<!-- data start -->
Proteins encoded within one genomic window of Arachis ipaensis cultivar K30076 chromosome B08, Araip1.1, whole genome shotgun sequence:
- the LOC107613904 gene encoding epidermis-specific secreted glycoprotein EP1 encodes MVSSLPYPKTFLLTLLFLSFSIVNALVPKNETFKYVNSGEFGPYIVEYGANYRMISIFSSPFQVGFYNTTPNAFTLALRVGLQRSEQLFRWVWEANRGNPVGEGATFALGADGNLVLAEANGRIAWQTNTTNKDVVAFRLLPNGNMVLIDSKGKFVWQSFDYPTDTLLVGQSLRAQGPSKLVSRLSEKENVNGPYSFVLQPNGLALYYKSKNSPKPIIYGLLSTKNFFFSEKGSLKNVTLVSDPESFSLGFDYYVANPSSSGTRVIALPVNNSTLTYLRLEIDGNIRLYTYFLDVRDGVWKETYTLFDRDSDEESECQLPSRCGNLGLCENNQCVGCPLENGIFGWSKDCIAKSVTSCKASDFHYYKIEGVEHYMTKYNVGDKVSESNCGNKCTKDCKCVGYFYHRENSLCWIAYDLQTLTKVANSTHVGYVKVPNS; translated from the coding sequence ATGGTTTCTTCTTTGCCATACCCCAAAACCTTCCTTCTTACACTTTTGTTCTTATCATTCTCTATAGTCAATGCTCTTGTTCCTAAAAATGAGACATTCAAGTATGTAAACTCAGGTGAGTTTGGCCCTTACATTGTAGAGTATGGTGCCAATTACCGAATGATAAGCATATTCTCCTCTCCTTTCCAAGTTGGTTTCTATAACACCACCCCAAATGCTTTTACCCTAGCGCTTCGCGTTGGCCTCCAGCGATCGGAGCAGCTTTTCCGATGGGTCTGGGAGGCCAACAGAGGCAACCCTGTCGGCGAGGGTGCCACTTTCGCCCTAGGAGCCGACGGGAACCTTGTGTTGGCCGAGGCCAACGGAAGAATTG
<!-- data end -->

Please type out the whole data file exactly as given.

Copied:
Proteins encoded within one genomic window of Arachis ipaensis cultivar K30076 chromosome B08, Araip1.1, whole genome shotgun sequence:
- the LOC107613904 gene encoding epidermis-specific secreted glycoprotein EP1 encodes MVSSLPYPKTFLLTLLFLSFSIVNALVPKNETFKYVNSGEFGPYIVEYGANYRMISIFSSPFQVGFYNTTPNAFTLALRVGLQRSEQLFRWVWEANRGNPVGEGATFALGADGNLVLAEANGRIAWQTNTTNKDVVAFRLLPNGNMVLIDSKGKFVWQSFDYPTDTLLVGQSLRAQGPSKLVSRLSEKENVNGPYSFVLQPNGLALYYKSKNSPKPIIYGLLSTKNFFFSEKGSLKNVTLVSDPESFSLGFDYYVANPSSSGTRVIALPVNNSTLTYLRLEIDGNIRLYTYFLDVRDGVWKETYTLFDRDSDEESECQLPSRCGNLGLCENNQCVGCPLENGIFGWSKDCIAKSVTSCKASDFHYYKIEGVEHYMTKYNVGDKVSESNCGNKCTKDCKCVGYFYHRENSLCWIAYDLQTLTKVANSTHVGYVKVPNS; translated from the coding sequence ATGGTTTCTTCTTTGCCATACCCCAAAACCTTCCTTCTTACACTTTTGTTCTTATCATTCTCTATAGTCAATGCTCTTGTTCCTAAAAATGAGACATTCAAGTATGTAAACTCAGGTGAGTTTGGCCCTTACATTGTAGAGTATGGTGCCAATTACCGAATGATAAGCATATTCTCCTCTCCTTTCCAAGTTGGTTTCTATAACACCACCCCAAATGCTTTTACCCTAGCGCTTCGCGTTGGCCTCCAGCGATCGGAGCAGCTTTTCCGATGGGTCTGGGAGGCCAACAGAGGCAACCCTGTCGGCGAGGGTGCCACTTTCGCCCTAGGAGCCGACGGGAACCTTGTGTTGGCCGAGGCCAACGGAAGAATTG